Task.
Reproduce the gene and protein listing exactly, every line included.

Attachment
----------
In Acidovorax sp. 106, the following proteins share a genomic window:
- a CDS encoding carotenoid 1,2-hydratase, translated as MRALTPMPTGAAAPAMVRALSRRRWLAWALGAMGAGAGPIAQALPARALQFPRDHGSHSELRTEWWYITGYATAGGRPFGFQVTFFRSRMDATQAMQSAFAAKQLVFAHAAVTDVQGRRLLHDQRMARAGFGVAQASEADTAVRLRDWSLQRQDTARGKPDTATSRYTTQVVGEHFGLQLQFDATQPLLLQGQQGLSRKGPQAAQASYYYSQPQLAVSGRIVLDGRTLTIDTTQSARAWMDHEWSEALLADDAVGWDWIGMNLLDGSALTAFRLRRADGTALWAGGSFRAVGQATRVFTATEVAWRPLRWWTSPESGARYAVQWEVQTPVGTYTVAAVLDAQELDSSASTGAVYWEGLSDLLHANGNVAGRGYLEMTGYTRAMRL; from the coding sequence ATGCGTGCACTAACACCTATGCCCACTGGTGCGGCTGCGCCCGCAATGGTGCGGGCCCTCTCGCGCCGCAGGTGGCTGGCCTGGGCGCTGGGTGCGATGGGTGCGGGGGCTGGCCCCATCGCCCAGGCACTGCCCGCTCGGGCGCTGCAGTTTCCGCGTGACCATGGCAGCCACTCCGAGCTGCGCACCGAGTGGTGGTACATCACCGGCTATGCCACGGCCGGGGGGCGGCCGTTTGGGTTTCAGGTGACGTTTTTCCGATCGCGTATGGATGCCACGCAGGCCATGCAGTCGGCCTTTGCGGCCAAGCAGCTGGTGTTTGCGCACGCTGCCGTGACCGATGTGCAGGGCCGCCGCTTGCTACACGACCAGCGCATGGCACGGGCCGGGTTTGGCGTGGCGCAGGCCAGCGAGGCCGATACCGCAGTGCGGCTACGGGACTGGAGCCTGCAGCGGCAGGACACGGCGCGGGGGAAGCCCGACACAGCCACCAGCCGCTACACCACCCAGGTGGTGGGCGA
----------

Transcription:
In Acidovorax sp. 106, the following proteins share a genomic window:
- a CDS encoding carotenoid 1,2-hydratase, translated as MRALTPMPTGAAAPAMVRALSRRRWLAWALGAMGAGAGPIAQALPARALQFPRDHGSHSELRTEWWYITGYATAGGRPFGFQVTFFRSRMDATQAMQSAFAAKQLVFAHAAVTDVQGRRLLHDQRMARAGFGVAQASEADTAVRLRDWSLQRQDTARGKPDTATSRYTTQVVGEHFGLQLQFDATQPLLLQGQQGLSRKGPQAAQASYYYSQPQLAVSGRIVLDGRTLTIDTTQSARAWMDHEWSEALLADDAVGWDWIGMNLLDGSALTAFRLRRADGTALWAGGSFRAVGQATRVFTATEVAWRPLRWWTSPESGARYAVQWEVQTPVGTYTVAAVLDAQELDSSASTGAVYWEGLSDLLHANGNVAGRGYLEMTGYTRAMRL; from the coding sequence ATGCGTGCACTAACACCTATGCCCACTGGTGCGGCTGCGCCCGCAATGGTGCGGGCCCTCTCGCGCCGCAGGTGGCTGGCCTGGGCGCTGGGTGCGATGGGTGCGGGGGCTGGCCCCATCGCCCAGGCACTGCCCGCTCGGGCGCTGCAGTTTCCGCGTGACCATGGCAGCCACTCCGAGCTGCGCACCGAGTGGTGGTACATCACCGGCTATGCCACGGCCGGGGGGCGGCCGTTTGGGTTTCAGGTGACGTTTTTCCGATCGCGTATGGATGCCACGCAGGCCATGCAGTCGGCCTTTGCGGCCAAGCAGCTGGTGTTTGCGCACGCTGCCGTGACCGATGTGCAGGGCCGCCGCTTGCTACACGACCAGCGCATGGCACGGGCCGGGTTTGGCGTGGCGCAGGCCAGCGAGGCCGATACCGCAGTGCGGCTACGGGACTGGAGCCTGCAGCGGCAGGACACGGCGCGGGGGAAGCCCGACACAGCCACCAGCCGCTACACCACCCAGGTGGTGGGCGA